"Believing with you that religion is a matter which lies solely between man and his God, that he owes account to none other for his faith or his worship, that the legislative powers of government reach actions only, and not opinions, I contemplate with sovereign reverence that act of the whole American people which declared that their legislature should 'make no law respecting an establishment of religion, or prohibiting the free exercise thereof,' thus building a wall of separation between church and State." -Thomas Jefferson, letter to Danbury Baptist Association, CT., Jan. 1, 1802
I have already discussed this letter above. Those who want all prayer or acknowledgement of God taken out of the public sector and government are in violation of Jefferson’s intent.
Mr. Lang concludes: “This nation had founders who were Christian, but it is NOT a Christian nation any more than it is a Muslim nation or a Jewish nation or an Atheist nation. It is all of those things and we are freed from the tyranny of the religious expectations of others by the Constitution, which grants us the right to believe as we choose.”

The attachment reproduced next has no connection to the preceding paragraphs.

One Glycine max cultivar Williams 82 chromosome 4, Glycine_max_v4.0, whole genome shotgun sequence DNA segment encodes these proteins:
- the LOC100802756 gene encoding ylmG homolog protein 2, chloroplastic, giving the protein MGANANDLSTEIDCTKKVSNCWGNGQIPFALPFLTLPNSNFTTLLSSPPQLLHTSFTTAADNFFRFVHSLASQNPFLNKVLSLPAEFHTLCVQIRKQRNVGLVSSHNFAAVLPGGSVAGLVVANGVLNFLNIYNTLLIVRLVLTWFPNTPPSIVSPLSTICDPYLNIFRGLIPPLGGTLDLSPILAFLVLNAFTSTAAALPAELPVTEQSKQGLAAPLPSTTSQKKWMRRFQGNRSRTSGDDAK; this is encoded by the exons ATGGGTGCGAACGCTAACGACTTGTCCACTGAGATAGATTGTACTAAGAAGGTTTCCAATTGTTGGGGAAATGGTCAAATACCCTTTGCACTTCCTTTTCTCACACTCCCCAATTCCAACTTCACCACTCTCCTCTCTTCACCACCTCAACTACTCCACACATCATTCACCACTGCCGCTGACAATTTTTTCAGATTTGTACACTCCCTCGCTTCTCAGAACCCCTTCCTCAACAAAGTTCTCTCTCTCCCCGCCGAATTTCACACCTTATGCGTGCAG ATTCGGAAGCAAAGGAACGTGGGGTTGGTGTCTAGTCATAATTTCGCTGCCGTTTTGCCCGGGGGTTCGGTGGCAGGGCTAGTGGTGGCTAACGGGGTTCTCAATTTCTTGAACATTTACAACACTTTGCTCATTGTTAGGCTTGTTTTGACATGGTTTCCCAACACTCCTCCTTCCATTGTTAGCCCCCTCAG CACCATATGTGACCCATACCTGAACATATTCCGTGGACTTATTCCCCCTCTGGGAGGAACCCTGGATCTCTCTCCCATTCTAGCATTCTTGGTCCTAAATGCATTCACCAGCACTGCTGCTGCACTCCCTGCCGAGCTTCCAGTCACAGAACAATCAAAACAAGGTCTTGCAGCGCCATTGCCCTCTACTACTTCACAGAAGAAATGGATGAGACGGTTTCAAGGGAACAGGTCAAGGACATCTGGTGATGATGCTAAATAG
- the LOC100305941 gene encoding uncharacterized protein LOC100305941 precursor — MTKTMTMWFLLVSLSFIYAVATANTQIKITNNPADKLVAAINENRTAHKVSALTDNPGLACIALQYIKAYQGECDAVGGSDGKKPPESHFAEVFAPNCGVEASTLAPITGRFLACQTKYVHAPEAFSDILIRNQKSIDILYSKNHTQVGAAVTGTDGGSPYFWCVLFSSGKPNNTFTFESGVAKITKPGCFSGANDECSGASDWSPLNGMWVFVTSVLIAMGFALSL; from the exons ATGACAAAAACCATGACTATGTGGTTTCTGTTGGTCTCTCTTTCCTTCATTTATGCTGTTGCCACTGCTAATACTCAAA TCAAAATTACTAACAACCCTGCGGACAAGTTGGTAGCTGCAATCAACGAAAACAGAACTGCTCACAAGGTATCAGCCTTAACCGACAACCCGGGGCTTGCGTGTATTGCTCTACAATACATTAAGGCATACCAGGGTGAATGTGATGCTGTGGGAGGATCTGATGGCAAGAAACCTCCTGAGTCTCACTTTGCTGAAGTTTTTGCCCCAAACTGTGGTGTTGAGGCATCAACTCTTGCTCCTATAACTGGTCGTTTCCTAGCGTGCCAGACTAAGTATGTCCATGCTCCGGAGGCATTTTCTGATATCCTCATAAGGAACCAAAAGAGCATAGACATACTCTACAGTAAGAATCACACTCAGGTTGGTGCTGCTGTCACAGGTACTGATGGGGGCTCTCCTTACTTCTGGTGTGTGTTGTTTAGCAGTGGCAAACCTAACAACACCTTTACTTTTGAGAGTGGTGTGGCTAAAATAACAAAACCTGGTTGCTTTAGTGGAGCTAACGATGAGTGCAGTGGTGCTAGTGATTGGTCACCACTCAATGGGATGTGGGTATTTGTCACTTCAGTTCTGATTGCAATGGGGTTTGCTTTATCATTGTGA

I totally disagree with this statement. I would probably agree that it is no longer a Christian nation, but the intents of the founders reflected Christian principles and reflected them in the Constitution and in the workings of the government as a whole. There is no tyranny of religious expectations and yes, the Constitution grants us all the right to believe what we choose. I believe it is the tyranny of secular humanism and atheism that wants to force their beliefs on everyone else, all of whom have the right to pray and support our government as they see fit unrestricted by the restrictions that the secularists would force upon us.

More responses to come.

Saturday, May 29, 2010

Revising History

Secular humanists are revising history to make it fit their world view. It does not seem to matter to them that the revisions are untrue. One might wonder why they would do such a thing. It is very simple. They cannot implement their world view when the majority of the people, not only of the United States, but of the world can clearly see that what they are doing is practically, not to mention morally, wrong.